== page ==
Edmund Weil reflects on the carousel of global travel events that used to characterise the industry – and wonders if it will ever return to its glory days.
In 19 November 2020, Nightjar reached its 10th anniversary. In the middle of lockdown, we celebrated by inviting some of our favourite musicians in to play a socially distanced livestream, sending out cocktail packs to our ‘guests’, and broadcasting cocktail masterclasses. We enjoyed putting the event together, and felt deeply touched and honoured by how many people tuned in, but couldn’t escape a twinge of melancholy at the end of it all. This wasn’t how it was supposed to be.
The original plan for celebrating 10 years of Nightjar had been a more lavish affair altogether: a pop-up world tour, visiting 10 bars across the globe for guest shifts and seminars, culminating in the party of the decade at Nightjar itself during London Cocktail Week. It came complete with big brand support, media partners, a chunky five-figure budget, and an itinerary featuring dozens of international flights ferrying our bartenders between some of the world’s most acclaimed bars. It would have been one hell of a trip.
For 18 months now, we’ve largely been without this rarefied stratum of the bar industry – the bar shows, the takeovers, the seminars, the international startenders. I miss it. I miss the thrill of flying to a place I’ve never visited before, knowing that because of the industry I work in, someone is going to show me round the best spots in town, and if I want to, there’ll probably be at least one person willing to pull an all-nighter. I miss the feeling of international community, the back-slapping, the presumption of friendship. I miss the travel itself – the thrill of an unexpected upgrade, the bird’s-eye views of countless cities, even the hotel breakfasts. Nightjar’s 10-year tour would have given me my fill of all this.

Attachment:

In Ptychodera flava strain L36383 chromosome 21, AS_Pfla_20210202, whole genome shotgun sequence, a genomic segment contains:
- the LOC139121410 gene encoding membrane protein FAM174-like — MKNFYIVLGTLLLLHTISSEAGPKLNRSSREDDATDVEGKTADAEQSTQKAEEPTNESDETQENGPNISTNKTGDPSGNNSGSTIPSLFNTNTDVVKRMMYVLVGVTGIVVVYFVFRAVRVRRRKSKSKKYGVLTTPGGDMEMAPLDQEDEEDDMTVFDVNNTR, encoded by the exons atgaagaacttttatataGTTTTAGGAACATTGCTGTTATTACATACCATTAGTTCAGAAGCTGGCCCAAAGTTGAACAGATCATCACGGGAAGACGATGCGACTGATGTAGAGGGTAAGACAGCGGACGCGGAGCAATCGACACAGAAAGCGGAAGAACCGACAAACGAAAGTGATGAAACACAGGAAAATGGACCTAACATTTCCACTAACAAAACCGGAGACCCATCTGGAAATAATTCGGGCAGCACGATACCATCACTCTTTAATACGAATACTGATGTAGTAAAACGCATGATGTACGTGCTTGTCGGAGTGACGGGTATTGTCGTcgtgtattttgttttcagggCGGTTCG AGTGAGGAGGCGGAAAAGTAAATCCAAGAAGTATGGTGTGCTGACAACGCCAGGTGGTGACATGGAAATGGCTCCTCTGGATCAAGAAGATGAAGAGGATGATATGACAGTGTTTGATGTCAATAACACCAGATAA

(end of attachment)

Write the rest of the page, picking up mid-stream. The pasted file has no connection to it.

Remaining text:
Returning recently to look over the brief and planning document for the tour, I noticed it was last edited on 9 March 2020. I imagine myself tapping away happily at the keyboard, still blissfully ignorant of the fact that, within two weeks, the world as we knew it would be turned upside down. Picking over the bones of that unborn dream – the marketing brief, partnership pitch, outline itineraries – I experienced an odd sensation.
Back in early 2020 this project had been a chief focus of mine – we had invested many hours in planning and pitching, liaising with bars from Athens to New York to Tokyo, and it had all seemed so important. Yet now – sitting in front of my keyboard at my kitchen table, pushing my deadline on a Friday night – the whole thing seems so frivolous. So grandiose. So phony. The hospitality industry was about to change forever, and there was I, waffling on about “the evolution of the guest shift”.
Of course, looking back through the lens of the pandemic, it’s all too easy to find fault with the way things were. So much time, so much energy, so many resources, were dedicated to these fleeting moments. People bragged openly on Instagram about the number of flights they had taken in a month – often for one-night-stand guest shifts or seminars.
One well-known, highly-lauded bar had a whole second team whose role was to travel the world, showcasing their drinks and hospitality to eager guests wherever the next bar show was. It was becoming a truism that if you wanted a shot at 50 Best Bars, you had not only to host the decision makers, but to visit them too. Of course, there is nothing wrong with competing to be at the top of your industry, but after a time of such hardship, uncertainty and angst for bars, it’s impossible not to question the cost-benefit of such frippery.
As I write, it appears the apparatus of the international drinks industry merry-go-round is creaking slowly back into life. Real, live bar shows are in the works once more, and the more inveterate itinerant startenders are already popping up in exotic locations, sharing the love and the selfies with their envious followers. Probably in time the carousel will return to its full, neon-lit fairground glory. But perhaps not. Perhaps too many of us have been forced into close and unavoidable confrontation with what really matters – our families, our regulars, our staff, our survival – to queue for the ride.
The brand pitches I am currently writing are about the here and now. They’re aimed at creating work for the musicians who have graced our stages for 10 years, and getting bums on seats in my own bars in London, not someone else’s in Singapore. Don’t get me wrong. I very much look forward to my next bar-focused trip abroad. I don’t know when it’s going to be, but I will be sure to savour it, because they will be fewer and farther between.